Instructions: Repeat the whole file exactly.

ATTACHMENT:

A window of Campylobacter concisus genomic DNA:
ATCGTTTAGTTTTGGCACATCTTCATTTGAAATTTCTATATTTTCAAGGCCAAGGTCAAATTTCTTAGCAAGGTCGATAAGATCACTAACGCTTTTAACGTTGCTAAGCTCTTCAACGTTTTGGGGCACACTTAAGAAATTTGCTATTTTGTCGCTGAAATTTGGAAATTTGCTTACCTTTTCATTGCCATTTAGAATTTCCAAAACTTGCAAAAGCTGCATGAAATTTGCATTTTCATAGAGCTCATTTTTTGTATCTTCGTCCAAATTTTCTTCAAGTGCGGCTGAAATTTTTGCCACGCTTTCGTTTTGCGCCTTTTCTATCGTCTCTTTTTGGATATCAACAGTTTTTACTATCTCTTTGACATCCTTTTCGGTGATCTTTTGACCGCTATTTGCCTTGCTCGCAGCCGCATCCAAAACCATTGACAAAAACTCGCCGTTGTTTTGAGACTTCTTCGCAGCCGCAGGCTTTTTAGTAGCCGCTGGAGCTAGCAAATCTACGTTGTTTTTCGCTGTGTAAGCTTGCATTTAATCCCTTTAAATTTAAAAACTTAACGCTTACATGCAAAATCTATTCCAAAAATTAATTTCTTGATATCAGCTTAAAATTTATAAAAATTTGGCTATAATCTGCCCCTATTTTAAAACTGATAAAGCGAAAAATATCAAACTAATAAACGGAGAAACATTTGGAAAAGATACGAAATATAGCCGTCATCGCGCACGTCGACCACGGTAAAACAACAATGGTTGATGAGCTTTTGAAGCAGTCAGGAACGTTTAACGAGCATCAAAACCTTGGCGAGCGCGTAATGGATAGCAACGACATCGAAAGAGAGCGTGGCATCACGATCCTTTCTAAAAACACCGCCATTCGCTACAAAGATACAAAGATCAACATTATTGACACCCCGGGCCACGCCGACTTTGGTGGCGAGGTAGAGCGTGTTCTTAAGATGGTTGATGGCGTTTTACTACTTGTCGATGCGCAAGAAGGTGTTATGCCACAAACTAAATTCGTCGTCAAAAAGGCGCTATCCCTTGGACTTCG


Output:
A window of Campylobacter concisus genomic DNA:
ATCGTTTAGTTTTGGCACATCTTCATTTGAAATTTCTATATTTTCAAGGCCAAGGTCAAATTTCTTAGCAAGGTCGATAAGATCACTAACGCTTTTAACGTTGCTAAGCTCTTCAACGTTTTGGGGCACACTTAAGAAATTTGCTATTTTGTCGCTGAAATTTGGAAATTTGCTTACCTTTTCATTGCCATTTAGAATTTCCAAAACTTGCAAAAGCTGCATGAAATTTGCATTTTCATAGAGCTCATTTTTTGTATCTTCGTCCAAATTTTCTTCAAGTGCGGCTGAAATTTTTGCCACGCTTTCGTTTTGCGCCTTTTCTATCGTCTCTTTTTGGATATCAACAGTTTTTACTATCTCTTTGACATCCTTTTCGGTGATCTTTTGACCGCTATTTGCCTTGCTCGCAGCCGCATCCAAAACCATTGACAAAAACTCGCCGTTGTTTTGAGACTTCTTCGCAGCCGCAGGCTTTTTAGTAGCCGCTGGAGCTAGCAAATCTACGTTGTTTTTCGCTGTGTAAGCTTGCATTTAATCCCTTTAAATTTAAAAACTTAACGCTTACATGCAAAATCTATTCCAAAAATTAATTTCTTGATATCAGCTTAAAATTTATAAAAATTTGGCTATAATCTGCCCCTATTTTAAAACTGATAAAGCGAAAAATATCAAACTAATAAACGGAGAAACATTTGGAAAAGATACGAAATATAGCCGTCATCGCGCACGTCGACCACGGTAAAACAACAATGGTTGATGAGCTTTTGAAGCAGTCAGGAACGTTTAACGAGCATCAAAACCTTGGCGAGCGCGTAATGGATAGCAACGACATCGAAAGAGAGCGTGGCATCACGATCCTTTCTAAAAACACCGCCATTCGCTACAAAGATACAAAGATCAACATTATTGACACCCCGGGCCACGCCGACTTTGGTGGCGAGGTAGAGCGTGTTCTTAAGATGGTTGATGGCGTTTTACTACTTGTCGATGCGCAAGAAGGTGTTATGCCACAAACTAAATTCGTCGTCAAAAAGGCGCTATCCCTTGGACTTCG